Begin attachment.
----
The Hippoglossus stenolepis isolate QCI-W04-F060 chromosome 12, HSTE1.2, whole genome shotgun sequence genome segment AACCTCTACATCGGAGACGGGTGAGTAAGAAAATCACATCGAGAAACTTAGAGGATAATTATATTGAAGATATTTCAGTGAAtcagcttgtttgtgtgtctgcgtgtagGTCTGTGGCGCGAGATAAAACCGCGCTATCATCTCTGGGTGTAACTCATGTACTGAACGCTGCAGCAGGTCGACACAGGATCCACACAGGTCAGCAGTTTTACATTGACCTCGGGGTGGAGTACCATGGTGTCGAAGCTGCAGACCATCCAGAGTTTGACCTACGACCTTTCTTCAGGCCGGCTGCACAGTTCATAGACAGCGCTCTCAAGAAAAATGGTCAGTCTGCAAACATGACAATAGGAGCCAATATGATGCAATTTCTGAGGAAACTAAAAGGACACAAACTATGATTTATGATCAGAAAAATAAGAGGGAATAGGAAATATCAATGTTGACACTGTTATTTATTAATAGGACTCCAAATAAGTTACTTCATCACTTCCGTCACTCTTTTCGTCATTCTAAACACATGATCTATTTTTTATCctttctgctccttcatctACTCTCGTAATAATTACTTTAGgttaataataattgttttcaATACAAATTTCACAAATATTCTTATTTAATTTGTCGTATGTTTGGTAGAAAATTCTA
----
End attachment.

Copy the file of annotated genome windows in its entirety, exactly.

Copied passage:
The Hippoglossus stenolepis isolate QCI-W04-F060 chromosome 12, HSTE1.2, whole genome shotgun sequence genome segment AACCTCTACATCGGAGACGGGTGAGTAAGAAAATCACATCGAGAAACTTAGAGGATAATTATATTGAAGATATTTCAGTGAAtcagcttgtttgtgtgtctgcgtgtagGTCTGTGGCGCGAGATAAAACCGCGCTATCATCTCTGGGTGTAACTCATGTACTGAACGCTGCAGCAGGTCGACACAGGATCCACACAGGTCAGCAGTTTTACATTGACCTCGGGGTGGAGTACCATGGTGTCGAAGCTGCAGACCATCCAGAGTTTGACCTACGACCTTTCTTCAGGCCGGCTGCACAGTTCATAGACAGCGCTCTCAAGAAAAATGGTCAGTCTGCAAACATGACAATAGGAGCCAATATGATGCAATTTCTGAGGAAACTAAAAGGACACAAACTATGATTTATGATCAGAAAAATAAGAGGGAATAGGAAATATCAATGTTGACACTGTTATTTATTAATAGGACTCCAAATAAGTTACTTCATCACTTCCGTCACTCTTTTCGTCATTCTAAACACATGATCTATTTTTTATCctttctgctccttcatctACTCTCGTAATAATTACTTTAGgttaataataattgttttcaATACAAATTTCACAAATATTCTTATTTAATTTGTCGTATGTTTGGTAGAAAATTCTA